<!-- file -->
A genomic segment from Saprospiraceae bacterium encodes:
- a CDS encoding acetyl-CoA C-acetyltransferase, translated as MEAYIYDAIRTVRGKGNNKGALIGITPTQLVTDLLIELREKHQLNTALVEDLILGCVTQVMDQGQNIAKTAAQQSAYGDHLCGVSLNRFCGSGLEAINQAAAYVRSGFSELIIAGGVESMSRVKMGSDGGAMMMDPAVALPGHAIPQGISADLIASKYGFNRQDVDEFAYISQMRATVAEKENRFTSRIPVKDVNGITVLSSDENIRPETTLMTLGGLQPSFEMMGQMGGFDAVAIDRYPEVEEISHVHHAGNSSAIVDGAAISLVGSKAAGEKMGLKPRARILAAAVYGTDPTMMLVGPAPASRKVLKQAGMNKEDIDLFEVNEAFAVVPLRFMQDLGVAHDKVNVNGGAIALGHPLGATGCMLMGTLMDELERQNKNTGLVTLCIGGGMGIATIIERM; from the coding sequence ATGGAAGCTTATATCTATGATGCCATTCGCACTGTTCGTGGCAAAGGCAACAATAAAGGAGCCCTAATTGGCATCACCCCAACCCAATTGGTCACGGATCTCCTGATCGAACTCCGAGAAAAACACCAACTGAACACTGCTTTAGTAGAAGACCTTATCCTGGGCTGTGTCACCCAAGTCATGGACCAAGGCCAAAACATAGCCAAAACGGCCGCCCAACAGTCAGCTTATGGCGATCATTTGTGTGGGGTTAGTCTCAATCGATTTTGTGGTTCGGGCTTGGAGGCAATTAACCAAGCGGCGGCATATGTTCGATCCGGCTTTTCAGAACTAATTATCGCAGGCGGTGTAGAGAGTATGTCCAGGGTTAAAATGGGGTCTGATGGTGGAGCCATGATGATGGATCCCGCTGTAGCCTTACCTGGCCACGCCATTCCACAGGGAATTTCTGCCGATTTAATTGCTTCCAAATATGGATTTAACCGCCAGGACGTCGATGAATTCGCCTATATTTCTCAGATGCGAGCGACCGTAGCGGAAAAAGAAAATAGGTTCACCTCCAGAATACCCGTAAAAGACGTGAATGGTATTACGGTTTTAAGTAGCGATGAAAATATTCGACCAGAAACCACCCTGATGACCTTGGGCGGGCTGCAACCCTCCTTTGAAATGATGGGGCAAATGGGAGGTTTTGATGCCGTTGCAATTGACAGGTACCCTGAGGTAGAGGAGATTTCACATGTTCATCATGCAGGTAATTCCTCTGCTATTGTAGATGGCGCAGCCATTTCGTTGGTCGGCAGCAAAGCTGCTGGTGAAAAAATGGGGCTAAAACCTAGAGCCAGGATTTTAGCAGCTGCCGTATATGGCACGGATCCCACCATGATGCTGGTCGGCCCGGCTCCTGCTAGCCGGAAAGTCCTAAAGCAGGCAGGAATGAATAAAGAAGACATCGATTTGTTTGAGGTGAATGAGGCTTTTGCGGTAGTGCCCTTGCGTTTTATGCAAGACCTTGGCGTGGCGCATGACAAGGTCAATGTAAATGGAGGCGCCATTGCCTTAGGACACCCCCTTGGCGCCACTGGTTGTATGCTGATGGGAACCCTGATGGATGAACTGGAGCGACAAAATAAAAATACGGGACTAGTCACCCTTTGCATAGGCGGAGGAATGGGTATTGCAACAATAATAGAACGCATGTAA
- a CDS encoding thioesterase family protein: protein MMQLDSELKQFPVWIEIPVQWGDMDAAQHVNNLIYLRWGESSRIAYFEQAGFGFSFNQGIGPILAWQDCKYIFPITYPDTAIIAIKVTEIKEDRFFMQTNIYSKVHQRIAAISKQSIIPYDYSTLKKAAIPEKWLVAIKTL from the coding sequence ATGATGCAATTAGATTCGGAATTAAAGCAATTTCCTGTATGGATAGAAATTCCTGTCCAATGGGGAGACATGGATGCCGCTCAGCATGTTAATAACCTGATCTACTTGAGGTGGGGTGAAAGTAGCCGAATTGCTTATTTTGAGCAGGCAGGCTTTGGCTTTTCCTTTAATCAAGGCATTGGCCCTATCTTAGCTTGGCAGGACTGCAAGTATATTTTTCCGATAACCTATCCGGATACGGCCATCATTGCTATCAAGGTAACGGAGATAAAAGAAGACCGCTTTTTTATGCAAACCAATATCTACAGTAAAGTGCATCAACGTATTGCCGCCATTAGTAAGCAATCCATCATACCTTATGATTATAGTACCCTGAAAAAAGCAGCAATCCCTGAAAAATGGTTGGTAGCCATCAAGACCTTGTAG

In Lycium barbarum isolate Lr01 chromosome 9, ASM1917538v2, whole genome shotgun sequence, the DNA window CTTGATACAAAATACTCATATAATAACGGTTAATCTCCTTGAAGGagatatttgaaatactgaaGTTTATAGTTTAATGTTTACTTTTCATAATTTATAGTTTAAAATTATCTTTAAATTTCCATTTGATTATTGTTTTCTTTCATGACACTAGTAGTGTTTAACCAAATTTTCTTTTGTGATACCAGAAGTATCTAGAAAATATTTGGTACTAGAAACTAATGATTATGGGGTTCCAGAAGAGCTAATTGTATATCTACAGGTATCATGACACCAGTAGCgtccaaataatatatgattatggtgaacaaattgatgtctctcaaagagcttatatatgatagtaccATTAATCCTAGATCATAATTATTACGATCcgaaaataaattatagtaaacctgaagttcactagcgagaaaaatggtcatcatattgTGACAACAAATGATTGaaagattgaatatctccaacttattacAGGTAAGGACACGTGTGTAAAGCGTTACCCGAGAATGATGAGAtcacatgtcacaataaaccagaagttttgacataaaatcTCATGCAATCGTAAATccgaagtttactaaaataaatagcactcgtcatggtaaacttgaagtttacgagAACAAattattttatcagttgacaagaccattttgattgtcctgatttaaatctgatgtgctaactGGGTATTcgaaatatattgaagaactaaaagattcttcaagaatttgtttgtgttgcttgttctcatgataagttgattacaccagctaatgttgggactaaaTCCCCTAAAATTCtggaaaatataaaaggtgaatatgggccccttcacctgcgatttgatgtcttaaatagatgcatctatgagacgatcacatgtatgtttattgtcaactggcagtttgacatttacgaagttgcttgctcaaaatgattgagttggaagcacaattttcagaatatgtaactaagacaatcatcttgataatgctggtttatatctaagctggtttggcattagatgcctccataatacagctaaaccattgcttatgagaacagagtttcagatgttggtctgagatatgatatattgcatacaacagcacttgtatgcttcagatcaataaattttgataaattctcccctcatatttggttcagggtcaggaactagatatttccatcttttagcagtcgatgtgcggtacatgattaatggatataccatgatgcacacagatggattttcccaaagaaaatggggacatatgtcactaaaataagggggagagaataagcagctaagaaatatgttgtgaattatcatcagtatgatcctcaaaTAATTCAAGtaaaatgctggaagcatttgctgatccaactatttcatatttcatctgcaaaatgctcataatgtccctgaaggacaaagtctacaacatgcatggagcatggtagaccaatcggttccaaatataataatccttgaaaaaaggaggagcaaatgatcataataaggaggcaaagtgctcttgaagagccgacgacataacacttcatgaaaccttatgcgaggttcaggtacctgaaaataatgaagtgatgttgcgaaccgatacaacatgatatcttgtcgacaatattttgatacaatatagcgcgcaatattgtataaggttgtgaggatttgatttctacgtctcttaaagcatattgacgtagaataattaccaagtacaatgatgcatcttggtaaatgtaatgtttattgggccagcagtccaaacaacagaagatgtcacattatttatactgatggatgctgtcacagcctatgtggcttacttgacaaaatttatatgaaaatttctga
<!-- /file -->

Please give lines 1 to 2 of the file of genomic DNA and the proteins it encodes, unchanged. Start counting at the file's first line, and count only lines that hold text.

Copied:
A genomic segment from Saprospiraceae bacterium encodes:
- a CDS encoding acetyl-CoA C-acetyltransferase, translated as MEAYIYDAIRTVRGKGNNKGALIGITPTQLVTDLLIELREKHQLNTALVEDLILGCVTQVMDQGQNIAKTAAQQSAYGDHLCGVSLNRFCGSGLEAINQAAAYVRSGFSELIIAGGVESMSRVKMGSDGGAMMMDPAVALPGHAIPQGISADLIASKYGFNRQDVDEFAYISQMRATVAEKENRFTSRIPVKDVNGITVLSSDENIRPETTLMTLGGLQPSFEMMGQMGGFDAVAIDRYPEVEEISHVHHAGNSSAIVDGAAISLVGSKAAGEKMGLKPRARILAAAVYGTDPTMMLVGPAPASRKVLKQAGMNKEDIDLFEVNEAFAVVPLRFMQDLGVAHDKVNVNGGAIALGHPLGATGCMLMGTLMDELERQNKNTGLVTLCIGGGMGIATIIERM; from the coding sequence ATGGAAGCTTATATCTATGATGCCATTCGCACTGTTCGTGGCAAAGGCAACAATAAAGGAGCCCTAATTGGCATCACCCCAACCCAATTGGTCACGGATCTCCTGATCGAACTCCGAGAAAAACACCAACTGAACACTGCTTTAGTAGAAGACCTTATCCTGGGCTGTGTCACCCAAGTCATGGACCAAGGCCAAAACATAGCCAAAACGGCCGCCCAACAGTCAGCTTATGGCGATCATTTGTGTGGGGTTAGTCTCAATCGATTTTGTGGTTCGGGCTTGGAGGCAATTAACCAAGCGGCGGCATATGTTCGATCCGGCTTTTCAGAACTAATTATCGCAGGCGGTGTAGAGAGTATGTCCAGGGTTAAAATGGGGTCTGATGGTGGAGCCATGATGATGGATCCCGCTGTAGCCTTACCTGGCCACGCCATTCCACAGGGAATTTCTGCCGATTTAATTGCTTCCAAATATGGATTTAACCGCCAGGACGTCGATGAATTCGCCTATATTTCTCAGATGCGAGCGACCGTAGCGGAAAAAGAAAATAGGTTCACCTCCAGAATACCCGTAAAAGACGTGAATGGTATTACGGTTTTAAGTAGCGATGAAAATATTCGACCAGAAACCACCCTGATGACCTTGGGCGGGCTGCAACCCTCCTTTGAAATGATGGGGCAAATGGGAGGTTTTGATGCCGTTGCAATTGACAGGTACCCTGAGGTAGAGGAGATTTCACATGTTCATCATGCAGGTAATTCCTCTGCTATTGTAGATGGCGCAGCCATTTCGTTGGTCGGCAGCAAAGCTGCTGGTGAAAAAATGGGGCTAAAACCTAGAGCCAGGATTTTAGCAGCTGCCGTATATGGCACGGATCCCACCATGATGCTGGTCGGCCCGGCTCCTGCTAGCCGGAAAGTCCTAAAGCAGGCAGGAATGAATAAAGAAGACATCGATTTGTTTGAGGTGAATGAGGCTTTTGCGGTAGTGCCCTTGCGTTTTATGCAAGACCTTGGCGTGGCGCATGACAAGGTCAATGTAAATGGAGGCGCCATTGCCTTAGGACACCCCCTTGGCGCCACTGGTTGTATGCTGATGGGAACCCTGATGGATGAACTGGAGCGACAAAATAAAAATACGGGACTAGTCACCCTTTGCATAGGCGGAGGAATGGGTATTGCAACAATAATAGAACGCATGTAA